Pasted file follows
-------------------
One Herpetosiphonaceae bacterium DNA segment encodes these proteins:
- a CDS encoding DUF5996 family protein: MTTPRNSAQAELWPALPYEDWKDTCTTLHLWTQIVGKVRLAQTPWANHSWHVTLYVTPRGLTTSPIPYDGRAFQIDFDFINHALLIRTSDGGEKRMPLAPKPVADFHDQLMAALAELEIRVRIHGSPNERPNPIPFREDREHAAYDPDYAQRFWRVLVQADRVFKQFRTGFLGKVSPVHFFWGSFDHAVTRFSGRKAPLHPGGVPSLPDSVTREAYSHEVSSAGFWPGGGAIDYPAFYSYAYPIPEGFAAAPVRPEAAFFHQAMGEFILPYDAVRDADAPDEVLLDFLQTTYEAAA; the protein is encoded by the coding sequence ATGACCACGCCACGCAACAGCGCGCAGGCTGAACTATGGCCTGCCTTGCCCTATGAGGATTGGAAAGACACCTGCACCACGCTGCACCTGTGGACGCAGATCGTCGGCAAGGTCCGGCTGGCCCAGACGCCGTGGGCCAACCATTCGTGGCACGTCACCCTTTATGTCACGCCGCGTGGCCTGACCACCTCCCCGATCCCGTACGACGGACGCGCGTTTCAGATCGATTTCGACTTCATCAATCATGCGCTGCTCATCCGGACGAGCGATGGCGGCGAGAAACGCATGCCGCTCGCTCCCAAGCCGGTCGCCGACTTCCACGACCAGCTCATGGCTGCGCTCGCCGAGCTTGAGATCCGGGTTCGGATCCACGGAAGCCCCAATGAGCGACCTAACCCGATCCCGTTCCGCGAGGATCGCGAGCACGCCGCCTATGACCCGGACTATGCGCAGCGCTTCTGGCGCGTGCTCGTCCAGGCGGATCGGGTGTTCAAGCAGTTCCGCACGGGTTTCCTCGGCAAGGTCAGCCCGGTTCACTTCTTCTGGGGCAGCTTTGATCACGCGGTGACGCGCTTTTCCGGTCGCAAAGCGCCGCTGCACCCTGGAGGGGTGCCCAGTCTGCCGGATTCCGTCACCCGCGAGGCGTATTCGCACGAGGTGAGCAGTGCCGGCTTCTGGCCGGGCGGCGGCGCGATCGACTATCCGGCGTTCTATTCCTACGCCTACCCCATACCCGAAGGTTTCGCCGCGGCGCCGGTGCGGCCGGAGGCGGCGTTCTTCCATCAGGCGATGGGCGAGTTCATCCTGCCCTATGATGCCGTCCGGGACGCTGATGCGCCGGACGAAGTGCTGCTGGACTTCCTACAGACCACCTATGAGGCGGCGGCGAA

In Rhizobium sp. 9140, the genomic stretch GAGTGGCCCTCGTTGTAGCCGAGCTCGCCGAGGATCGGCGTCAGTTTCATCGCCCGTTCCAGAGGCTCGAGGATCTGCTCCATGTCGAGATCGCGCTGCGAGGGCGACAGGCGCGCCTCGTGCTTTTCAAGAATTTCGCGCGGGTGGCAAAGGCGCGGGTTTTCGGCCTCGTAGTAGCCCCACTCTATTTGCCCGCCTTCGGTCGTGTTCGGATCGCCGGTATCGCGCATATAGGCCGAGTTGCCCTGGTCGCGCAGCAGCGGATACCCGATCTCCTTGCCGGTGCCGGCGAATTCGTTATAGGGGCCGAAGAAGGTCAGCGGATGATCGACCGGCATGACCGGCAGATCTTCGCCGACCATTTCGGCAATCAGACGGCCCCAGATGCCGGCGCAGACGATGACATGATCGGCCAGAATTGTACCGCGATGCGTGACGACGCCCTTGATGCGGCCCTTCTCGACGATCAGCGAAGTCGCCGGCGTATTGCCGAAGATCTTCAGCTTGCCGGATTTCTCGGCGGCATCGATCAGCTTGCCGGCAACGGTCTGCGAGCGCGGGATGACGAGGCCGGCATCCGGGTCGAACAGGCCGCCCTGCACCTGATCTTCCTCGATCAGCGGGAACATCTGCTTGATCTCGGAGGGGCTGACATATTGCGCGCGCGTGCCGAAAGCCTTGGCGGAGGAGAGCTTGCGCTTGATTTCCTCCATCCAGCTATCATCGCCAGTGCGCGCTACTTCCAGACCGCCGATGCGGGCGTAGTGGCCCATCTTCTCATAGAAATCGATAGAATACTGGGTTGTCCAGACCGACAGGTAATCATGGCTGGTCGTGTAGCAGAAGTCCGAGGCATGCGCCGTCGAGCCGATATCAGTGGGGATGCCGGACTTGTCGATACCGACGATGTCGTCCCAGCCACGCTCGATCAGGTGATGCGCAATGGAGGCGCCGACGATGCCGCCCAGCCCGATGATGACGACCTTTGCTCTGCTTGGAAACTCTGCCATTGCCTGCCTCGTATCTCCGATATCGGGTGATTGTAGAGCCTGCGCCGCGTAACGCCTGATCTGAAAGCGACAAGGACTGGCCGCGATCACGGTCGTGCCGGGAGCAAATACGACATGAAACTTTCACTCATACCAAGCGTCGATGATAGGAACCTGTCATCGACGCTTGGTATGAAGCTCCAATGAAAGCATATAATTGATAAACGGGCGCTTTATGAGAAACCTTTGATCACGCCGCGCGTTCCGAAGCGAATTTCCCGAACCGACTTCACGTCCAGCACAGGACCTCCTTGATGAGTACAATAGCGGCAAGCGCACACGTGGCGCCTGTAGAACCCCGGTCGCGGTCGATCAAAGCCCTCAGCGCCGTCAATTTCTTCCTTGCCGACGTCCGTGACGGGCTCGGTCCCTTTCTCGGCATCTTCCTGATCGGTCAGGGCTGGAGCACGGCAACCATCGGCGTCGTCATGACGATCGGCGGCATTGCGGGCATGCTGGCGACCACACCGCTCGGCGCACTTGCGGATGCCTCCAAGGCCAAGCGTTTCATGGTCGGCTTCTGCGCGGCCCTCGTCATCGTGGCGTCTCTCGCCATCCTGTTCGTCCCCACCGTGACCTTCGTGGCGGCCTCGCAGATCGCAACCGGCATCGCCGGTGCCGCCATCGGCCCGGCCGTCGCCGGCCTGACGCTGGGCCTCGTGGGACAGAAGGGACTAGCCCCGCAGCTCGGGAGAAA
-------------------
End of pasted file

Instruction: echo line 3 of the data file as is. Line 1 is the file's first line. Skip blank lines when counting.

In Rhizobium sp. 9140, the genomic stretch GAGTGGCCCTCGTTGTAGCCGAGCTCGCCGAGGATCGGCGTCAGTTTCATCGCCCGTTCCAGAGGCTCGAGGATCTGCTCCATGTCGAGATCGCGCTGCGAGGGCGACAGGCGCGCCTCGTGCTTTTCAAGAATTTCGCGCGGGTGGCAAAGGCGCGGGTTTTCGGCCTCGTAGTAGCCCCACTCTATTTGCCCGCCTTCGGTCGTGTTCGGATCGCCGGTATCGCGCATATAGGCCGAGTTGCCCTGGTCGCGCAGCAGCGGATACCCGATCTCCTTGCCGGTGCCGGCGAATTCGTTATAGGGGCCGAAGAAGGTCAGCGGATGATCGACCGGCATGACCGGCAGATCTTCGCCGACCATTTCGGCAATCAGACGGCCCCAGATGCCGGCGCAGACGATGACATGATCGGCCAGAATTGTACCGCGATGCGTGACGACGCCCTTGATGCGGCCCTTCTCGACGATCAGCGAAGTCGCCGGCGTATTGCCGAAGATCTTCAGCTTGCCGGATTTCTCGGCGGCATCGATCAGCTTGCCGGCAACGGTCTGCGAGCGCGGGATGACGAGGCCGGCATCCGGGTCGAACAGGCCGCCCTGCACCTGATCTTCCTCGATCAGCGGGAACATCTGCTTGATCTCGGAGGGGCTGACATATTGCGCGCGCGTGCCGAAAGCCTTGGCGGAGGAGAGCTTGCGCTTGATTTCCTCCATCCAGCTATCATCGCCAGTGCGCGCTACTTCCAGACCGCCGATGCGGGCGTAGTGGCCCATCTTCTCATAGAAATCGATAGAATACTGGGTTGTCCAGACCGACAGGTAATCATGGCTGGTCGTGTAGCAGAAGTCCGAGGCATGCGCCGTCGAGCCGATATCAGTGGGGATGCCGGACTTGTCGATACCGACGATGTCGTCCCAGCCACGCTCGATCAGGTGATGCGCAATGGAGGCGCCGACGATGCCGCCCAGCCCGATGATGACGACCTTTGCTCTGCTTGGAAACTCTGCCATTGCCTGCCTCGTATCTCCGATATCGGGTGATTGTAGAGCCTGCGCCGCGTAACGCCTGATCTGAAAGCGACAAGGACTGGCCGCGATCACGGTCGTGCCGGGAGCAAATACGACATGAAACTTTCACTCATACCAAGCGTCGATGATAGGAACCTGTCATCGACGCTTGGTATGAAGCTCCAATGAAAGCATATAATTGATAAACGGGCGCTTTATGAGAAACCTTTGATCACGCCGCGCGTTCCGAAGCGAATTTCCCGAACCGACTTCACGTCCAGCACAGGACCTCCTTGATGAGTACAATAGCGGCAAGCGCACACGTGGCGCCTGTAGAACCCCGGTCGCGGTCGATCAAAGCCCTCAGCGCCGTCAATTTCTTCCTTGCCGACGTCCGTGACGGGCTCGGTCCCTTTCTCGGCATCTTCCTGATCGGTCAGGGCTGGAGCACGGCAACCATCGGCGTCGTCATGACGATCGGCGGCATTGCGGGCATGCTGGCGACCACACCGCTCGGCGCACTTGCGGATGCCTCCAAGGCCAAGCGTTTCATGGTCGGCTTCTGCGCGGCCCTCGTCATCGTGGCGTCTCTCGCCATCCTGTTCGTCCCCACCGTGACCTTCGTGGCGGCCTCGCAGATCGCAACCGGCATCGCCGGTGCCGCCATCGGCCCGGCCGTCGCCGGCCTGACGCTGGGCCTCGTGGGACAGAAGGGACTAGCCCCGCAGCTCGGGAGAAA